Stone art of an unexpectedly high quality can be admired in the late Gothic church of St. Andreas. This cultural achievement was possible on the one hand because there were sufficient funds available to employ skilled craft workers, because over the centuries the Pittersburg castle near Laas was home to some wealthy administrators. They were responsible for having the church built. On the other hand, the materials required for stone masonry were also found on-site: the red Laas sandstone which is easy to process thanks to its fine-grained structure. A church was built here under the direction of Bartlmä Firtaler between 1510 and 1535. The very best quality stonemasonry can be found on the doorway to the sacristy. A Late Gothic lock and fittings have also been preserved on the door itself. The little stone men high above the buttresses decorated with finials on the outer wall are somewhat bizarre in appearance. The stones around the West and South doorways with their Late Gothic iron-clad doors have also been elaborately carved. The stellar and latticed ribbed vault with its delicately painted flowers is part of the special charm of this church.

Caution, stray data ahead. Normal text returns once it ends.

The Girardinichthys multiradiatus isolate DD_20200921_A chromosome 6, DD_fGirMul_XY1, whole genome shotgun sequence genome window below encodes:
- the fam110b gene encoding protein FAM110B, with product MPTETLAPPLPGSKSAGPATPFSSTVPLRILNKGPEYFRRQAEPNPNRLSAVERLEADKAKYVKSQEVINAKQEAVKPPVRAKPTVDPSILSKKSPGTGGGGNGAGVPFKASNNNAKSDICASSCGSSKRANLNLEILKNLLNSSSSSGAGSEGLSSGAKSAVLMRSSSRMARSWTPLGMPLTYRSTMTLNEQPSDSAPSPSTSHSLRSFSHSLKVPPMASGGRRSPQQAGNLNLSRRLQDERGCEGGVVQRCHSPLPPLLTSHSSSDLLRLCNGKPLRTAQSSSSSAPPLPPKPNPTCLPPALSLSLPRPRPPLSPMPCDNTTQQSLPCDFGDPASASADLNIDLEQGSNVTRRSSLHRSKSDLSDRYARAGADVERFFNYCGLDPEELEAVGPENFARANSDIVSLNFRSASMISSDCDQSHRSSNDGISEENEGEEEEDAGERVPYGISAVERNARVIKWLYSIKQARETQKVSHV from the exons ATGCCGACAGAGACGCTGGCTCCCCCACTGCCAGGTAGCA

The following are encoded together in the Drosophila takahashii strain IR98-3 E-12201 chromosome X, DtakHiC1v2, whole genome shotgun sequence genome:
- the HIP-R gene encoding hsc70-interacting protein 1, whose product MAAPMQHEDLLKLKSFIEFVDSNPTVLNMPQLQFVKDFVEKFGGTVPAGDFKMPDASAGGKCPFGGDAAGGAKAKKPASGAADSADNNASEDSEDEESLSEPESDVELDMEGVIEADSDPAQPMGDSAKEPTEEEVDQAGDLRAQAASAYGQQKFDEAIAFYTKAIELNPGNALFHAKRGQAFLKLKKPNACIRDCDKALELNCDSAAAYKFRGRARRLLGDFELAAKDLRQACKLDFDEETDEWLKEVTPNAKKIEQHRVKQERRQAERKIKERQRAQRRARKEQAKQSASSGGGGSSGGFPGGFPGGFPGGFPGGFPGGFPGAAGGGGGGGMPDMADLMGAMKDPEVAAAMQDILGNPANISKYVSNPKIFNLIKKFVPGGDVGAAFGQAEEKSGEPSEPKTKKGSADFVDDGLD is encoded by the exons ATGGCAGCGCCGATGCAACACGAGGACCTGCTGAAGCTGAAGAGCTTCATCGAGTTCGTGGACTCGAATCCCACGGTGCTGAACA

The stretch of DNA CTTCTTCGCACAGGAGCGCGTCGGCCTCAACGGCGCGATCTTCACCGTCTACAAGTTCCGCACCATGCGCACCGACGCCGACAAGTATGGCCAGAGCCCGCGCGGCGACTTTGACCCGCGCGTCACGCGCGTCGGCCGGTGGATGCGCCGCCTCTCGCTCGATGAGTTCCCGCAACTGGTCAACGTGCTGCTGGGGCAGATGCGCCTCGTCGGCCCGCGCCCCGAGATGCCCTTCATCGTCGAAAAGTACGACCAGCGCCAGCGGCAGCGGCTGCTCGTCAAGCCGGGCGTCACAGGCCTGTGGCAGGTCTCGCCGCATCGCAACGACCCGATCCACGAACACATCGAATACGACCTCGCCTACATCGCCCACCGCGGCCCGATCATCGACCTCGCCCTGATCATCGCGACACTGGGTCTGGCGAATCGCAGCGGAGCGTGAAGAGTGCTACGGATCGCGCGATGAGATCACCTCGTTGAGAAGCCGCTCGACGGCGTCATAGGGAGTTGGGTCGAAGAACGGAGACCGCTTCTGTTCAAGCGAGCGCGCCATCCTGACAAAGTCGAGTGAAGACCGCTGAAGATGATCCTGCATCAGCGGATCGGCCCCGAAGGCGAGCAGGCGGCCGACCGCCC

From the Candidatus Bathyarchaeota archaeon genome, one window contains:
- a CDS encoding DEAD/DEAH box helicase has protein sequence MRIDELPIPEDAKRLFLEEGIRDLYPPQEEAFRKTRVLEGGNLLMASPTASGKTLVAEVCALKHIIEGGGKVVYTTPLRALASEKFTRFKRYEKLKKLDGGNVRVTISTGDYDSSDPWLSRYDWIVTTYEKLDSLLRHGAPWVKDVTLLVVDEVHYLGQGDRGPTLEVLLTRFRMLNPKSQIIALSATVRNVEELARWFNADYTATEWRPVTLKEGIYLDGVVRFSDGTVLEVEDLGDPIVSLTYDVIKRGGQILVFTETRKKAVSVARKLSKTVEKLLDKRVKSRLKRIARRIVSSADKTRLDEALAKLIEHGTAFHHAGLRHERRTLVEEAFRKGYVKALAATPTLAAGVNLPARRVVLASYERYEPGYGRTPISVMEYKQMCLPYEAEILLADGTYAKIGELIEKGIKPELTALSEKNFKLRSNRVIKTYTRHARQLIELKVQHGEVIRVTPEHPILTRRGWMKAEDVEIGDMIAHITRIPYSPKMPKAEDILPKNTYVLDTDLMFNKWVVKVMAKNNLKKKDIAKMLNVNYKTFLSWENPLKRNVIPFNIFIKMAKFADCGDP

Previous reading
The village church – something unexpected
Next reading
The Pittersburg – an old castle on young rock